Since the properties of different types of film vary greatly, and since different films may be employed to provide the characteristics desired in the finished pouch, the pin size, sharpness and configuration are preferably optimized by preliminary testing on sample pouches to determine their resistance to puncture. Furthermore, since the spacing between the edge of the stress concentration aperture and the severed edge of the pouch can be precisely controlled in the practice of the present invention, the amount of force required to initiate pouch opening can be designed into the finished pouch by proper selection of aperture shape, size and position relative to the severed edge. The exposed pin tip may, for example, be relatively sharp and tapered. It may also be conical, beveled, or irregularly shaped to provide the desired aperture configuration in the web 56. If desired, the pin cross-section can also exhibit the preferred shape along its entire length to accommodate pin wear without appreciably changing the shape of the stress concentrating aperture 68 produced in the web. A non-round pin cross-section may also be used to consistently orient a non-cylindrical pin relative to blade 30.
As can be seen from FIGS. 9-14, a stress concentration aperture 68 in the web 56 and the adjacent transverse cut across the web are made essentially simultaneously, web 56 being held stationary relative to both the cutting means and the punching means until both operations have been completed. Thus, there is no loss of registration between the severed edge 70 of pouch 64 and the adjacent stress concentration aperture 68 where, as in the illustrated embodiment, the cutting and punching means are operatively connected with one another.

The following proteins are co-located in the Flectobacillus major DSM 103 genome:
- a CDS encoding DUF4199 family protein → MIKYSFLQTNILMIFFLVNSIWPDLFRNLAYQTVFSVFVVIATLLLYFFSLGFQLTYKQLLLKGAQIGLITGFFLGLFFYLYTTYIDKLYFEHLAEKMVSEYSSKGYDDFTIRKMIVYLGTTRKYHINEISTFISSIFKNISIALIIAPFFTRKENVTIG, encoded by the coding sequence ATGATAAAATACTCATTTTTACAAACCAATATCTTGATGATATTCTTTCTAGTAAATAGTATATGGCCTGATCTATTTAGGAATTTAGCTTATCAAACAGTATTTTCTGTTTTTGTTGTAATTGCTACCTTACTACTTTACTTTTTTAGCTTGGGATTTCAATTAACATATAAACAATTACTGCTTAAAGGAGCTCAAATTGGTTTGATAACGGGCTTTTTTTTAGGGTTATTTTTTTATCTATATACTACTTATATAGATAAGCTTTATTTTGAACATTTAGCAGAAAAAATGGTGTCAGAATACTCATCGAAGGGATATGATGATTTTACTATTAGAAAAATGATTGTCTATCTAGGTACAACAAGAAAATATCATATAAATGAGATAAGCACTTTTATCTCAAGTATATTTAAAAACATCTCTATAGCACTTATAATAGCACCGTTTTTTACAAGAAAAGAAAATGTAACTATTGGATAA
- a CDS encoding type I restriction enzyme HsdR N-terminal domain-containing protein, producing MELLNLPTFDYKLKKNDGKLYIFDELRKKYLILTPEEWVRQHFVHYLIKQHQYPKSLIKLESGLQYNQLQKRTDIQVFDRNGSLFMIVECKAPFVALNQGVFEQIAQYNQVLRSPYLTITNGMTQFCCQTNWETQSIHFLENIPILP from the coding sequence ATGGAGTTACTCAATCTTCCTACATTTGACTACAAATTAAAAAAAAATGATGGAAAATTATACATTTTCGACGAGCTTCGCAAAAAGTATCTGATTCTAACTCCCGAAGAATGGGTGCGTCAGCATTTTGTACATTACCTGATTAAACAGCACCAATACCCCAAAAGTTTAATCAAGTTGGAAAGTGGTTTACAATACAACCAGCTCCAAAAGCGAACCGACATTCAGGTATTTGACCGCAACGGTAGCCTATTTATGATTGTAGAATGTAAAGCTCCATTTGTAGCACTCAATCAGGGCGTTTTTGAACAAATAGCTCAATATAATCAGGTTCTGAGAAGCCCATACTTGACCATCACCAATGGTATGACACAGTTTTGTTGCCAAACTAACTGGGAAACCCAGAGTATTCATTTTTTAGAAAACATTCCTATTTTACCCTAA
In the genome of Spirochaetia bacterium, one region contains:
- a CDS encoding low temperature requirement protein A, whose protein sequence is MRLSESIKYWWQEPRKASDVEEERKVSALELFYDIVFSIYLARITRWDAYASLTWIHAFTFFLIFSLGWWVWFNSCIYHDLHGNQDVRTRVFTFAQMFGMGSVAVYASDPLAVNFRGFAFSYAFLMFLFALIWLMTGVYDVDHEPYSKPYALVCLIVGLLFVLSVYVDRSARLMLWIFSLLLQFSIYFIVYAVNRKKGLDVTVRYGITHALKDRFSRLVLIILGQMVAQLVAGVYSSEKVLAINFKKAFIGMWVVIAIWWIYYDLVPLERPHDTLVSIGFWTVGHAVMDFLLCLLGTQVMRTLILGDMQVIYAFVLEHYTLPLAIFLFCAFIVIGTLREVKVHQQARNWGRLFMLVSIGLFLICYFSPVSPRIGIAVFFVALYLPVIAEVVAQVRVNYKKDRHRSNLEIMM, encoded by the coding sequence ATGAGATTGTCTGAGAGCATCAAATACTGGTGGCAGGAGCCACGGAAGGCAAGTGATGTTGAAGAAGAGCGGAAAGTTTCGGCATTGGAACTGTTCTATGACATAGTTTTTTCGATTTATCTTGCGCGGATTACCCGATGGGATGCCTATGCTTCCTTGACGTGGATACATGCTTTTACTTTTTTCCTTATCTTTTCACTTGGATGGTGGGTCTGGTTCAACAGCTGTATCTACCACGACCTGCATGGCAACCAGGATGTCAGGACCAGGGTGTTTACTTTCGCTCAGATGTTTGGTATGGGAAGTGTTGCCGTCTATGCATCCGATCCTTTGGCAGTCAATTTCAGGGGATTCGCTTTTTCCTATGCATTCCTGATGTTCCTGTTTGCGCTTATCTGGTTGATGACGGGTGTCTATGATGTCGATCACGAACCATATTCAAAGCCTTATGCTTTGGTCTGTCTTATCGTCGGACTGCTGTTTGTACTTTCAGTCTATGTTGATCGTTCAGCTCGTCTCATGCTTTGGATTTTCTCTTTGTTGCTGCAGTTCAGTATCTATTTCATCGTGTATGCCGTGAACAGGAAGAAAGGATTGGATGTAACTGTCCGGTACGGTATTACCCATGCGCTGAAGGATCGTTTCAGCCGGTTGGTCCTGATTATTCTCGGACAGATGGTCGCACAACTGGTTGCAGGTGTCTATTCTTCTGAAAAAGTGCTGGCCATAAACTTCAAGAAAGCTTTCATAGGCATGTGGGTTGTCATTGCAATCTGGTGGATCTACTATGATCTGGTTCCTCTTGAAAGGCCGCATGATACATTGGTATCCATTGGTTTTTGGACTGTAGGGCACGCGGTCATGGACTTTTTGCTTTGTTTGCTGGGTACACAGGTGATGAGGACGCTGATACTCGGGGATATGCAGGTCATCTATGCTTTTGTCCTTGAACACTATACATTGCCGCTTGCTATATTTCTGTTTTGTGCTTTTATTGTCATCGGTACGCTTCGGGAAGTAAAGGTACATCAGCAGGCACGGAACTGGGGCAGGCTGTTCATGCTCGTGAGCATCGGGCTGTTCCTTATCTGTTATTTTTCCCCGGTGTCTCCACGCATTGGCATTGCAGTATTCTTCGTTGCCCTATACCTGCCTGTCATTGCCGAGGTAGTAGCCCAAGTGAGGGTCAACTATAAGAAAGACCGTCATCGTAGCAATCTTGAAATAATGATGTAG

In the illustrated embodiment, the transverse cut is made while the implement used to form the adjacent stress concentration aperture is engaged in the web. As shown in FIGS. 9-14, pin 36 is caused to penetrate the web 56 as blades 30 and 130 perform the adjacent transverse cutting operation is shear-like fashion along corners 34 and 134. Web support members 200 serve to elevate the web 56 across the peripheral surface 32 of blade 30. The web support members 200, which contact web 56 along their land areas 201, are radially adjustable either inwardly or outwardly by means well known in the art to accommodate pouches of varying capacities and to vary the amount of tension applied to that portion of web 56 intermediate cutting corner 34 of blade 30 and the web support member.
The pouch 64 being severed from web 56 is secured to forwarding roll 22 by means of a suction gripper 38 during the aperturing operation. In addition the product within pocket 58 of the pouch being severed resists the pouch's being drawn across the leading edge of web guide 200 during the aperturing operation. Accordingly, the shearing action provided as blades 30 and 130 about one another along their cutting corners 34 and 134 causes that portion of web 56 intermediate support member 200 and cutting corner 34 to be drawn while in an unsupported condition into contact with the exposed tip of pin 36, thereby causing relatively high tension and extremely high stress concentration at the point of pin contact. This results in bursting of the seal area 60 of the web 56 by pin 36 and formation of a stress concentrating aperture 68 therein.